Entries in Announcement (143)


Friday Five: Top 5 healthcare business news items from the MCOL Weekend edition

Every business day, MCOL posts feature stories making news on the business of health care. Here are five we think are particularly important for this week:


Prescription Drug Spending Varies by Private, Public Payers

Total prescription drug spending reached $333 million in 2017, but the way that lump sum was divided among Medicare, Medicaid, and employer-sponsored health plans may reveal differences between the populations each payer covers, according to a May analysis from the Kaiser Family Foundation (KFF).

HealthPayer Intelligence

Thursday, May 30, 2019


Executive order may leave out disclosure of negotiated rates

After intense opposition from health care stakeholders, sources say language calling for disclosure of rates negotiated between insurers and health care providers could be dropped from the final version of a Trump administration executive order on health care price transparency that is expected to be announced by mid-June.

Washington Post

Thursday, May 30, 2019


Report from The Leapfrog Group Finds Only 1 in 5 U.S. Hospitals Fully Meet Payor Standards for Maternity Care

The Leapfrog Group, a national watchdog organization of employers and other purchasers focused on health care safety and quality, today released its 2019 Maternity Care Report.

The Leapfrog Group

Wednesday, May 29, 2019


5 names to know at Facebook: the people behind its push into health care

When it comes to building out a health business, Facebook is often seen as having much more modest ambitions than its Big Tech competitors.

Stat News

Wednesday, May 29, 2019


J&J's Greed Helped Spawn Opioid Epidemic Oklahoma’s AG Argues

Johnson & Johnson’s greed for more sales of its addictive opioid painkillers helped create a deadly epidemic in Oklahoma that claimed thousands of lives, and the company should pay billions of dollars as compensation, the state’s top law-enforcement officer told a judge.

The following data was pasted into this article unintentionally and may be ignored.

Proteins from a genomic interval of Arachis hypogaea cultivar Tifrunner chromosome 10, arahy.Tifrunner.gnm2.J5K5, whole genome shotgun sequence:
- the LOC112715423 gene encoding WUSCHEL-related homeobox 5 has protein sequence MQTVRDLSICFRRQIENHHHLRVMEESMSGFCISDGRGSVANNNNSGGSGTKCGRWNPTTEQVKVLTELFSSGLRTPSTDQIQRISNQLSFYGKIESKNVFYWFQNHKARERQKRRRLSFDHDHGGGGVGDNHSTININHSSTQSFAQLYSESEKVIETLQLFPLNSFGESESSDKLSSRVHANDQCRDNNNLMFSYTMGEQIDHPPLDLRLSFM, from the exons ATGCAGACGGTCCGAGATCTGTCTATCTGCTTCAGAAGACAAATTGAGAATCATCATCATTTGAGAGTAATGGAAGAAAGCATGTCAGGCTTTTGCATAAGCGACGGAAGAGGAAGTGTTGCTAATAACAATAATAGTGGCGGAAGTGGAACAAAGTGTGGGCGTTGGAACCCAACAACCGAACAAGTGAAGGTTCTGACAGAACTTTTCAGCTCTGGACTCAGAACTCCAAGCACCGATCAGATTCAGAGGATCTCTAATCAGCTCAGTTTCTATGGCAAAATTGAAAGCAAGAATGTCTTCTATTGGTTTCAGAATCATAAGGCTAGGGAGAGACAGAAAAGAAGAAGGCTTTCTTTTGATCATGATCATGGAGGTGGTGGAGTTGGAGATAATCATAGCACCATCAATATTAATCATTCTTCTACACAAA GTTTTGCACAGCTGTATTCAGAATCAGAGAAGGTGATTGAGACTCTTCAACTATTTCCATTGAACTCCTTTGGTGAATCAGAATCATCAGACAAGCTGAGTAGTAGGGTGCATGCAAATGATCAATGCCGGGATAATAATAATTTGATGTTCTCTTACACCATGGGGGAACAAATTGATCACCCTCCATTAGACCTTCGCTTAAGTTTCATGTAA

Wednesday, May 29, 2019



These and more weekly news items on the business of healthcare are featured in the MCOL Weekend edition, along with the MCOL Tidbits, and more, for MCOL Premium level members.



Friday Five: Top 5 healthcare business news items from the MCOL Weekend edition

Every business day, MCOL posts feature stories making news on the business of health care. Here are five we think are particularly important for this week:


‘Pharma Bro’ Shkreli Is In Prison, But Daraprim’s Price Is Still High 

It was 2015 when Martin Shkreli, then CEO of Turing Pharmaceuticals and the notorious “pharma bro,” jacked up the cost of the lifesaving drug Daraprim by 5,000 percent. Overnight, its price tag skyrocketed from $13.50 a pill to $750.

Kaiser Health News

Friday, May 4, 2018

Health Insurers Had Their Best Quarter in Years, Despite the Flu

U.S. health insurers just posted their best financial results in years, shrugging off worries that the worst flu season in recent history would hurt profits.


Thursday, May 3, 2018

CVS ‘Moving Forward’ With Aetna Deal, Profit Tops Estimates

CVS ‘Moving Forward’ With Aetna Deal, Profit Tops Estimates CVS Health Corp. said it’s making “good progress” on getting regulatory approval for its $68 billion deal to buy health insurer Aetna Inc. -- one of two megamergers in the health-care industry that are under antitrust scrutiny.


Wednesday, May 2, 2018

HHS Secretary Alex Azar to Supreme Court: Time to rule on Medicare case that affects $4 billion

Health and Human Services Secretary Alex Azar asked the U.S. Supreme Court to review an appeals court case won by numerous hospitals over disproportionate share hospital payments.

Healthcare Finance News

Wednesday, May 2, 2018

Bill Gates got President Trump fired up about a universal flu vaccine

Bill Gates was talking to President Trump in the Oval Office last month when the conversation turned to the notion of a universal flu vaccine — probably, as Gates recalled in an interview, “the longest conversation about universal flu vaccine that the president’s ever had.”

Stat News

Monday, April 30, 2018

These and more weekly news items on the business of healthcare are featured in the MCOL Weekend edition, along with the MCOL Tidbits, and more, for MCOL Premium level members.



Fighting Healthcare fraud and over-prescriptions with predictive analytics

By Claire Thayer, October 31, 2017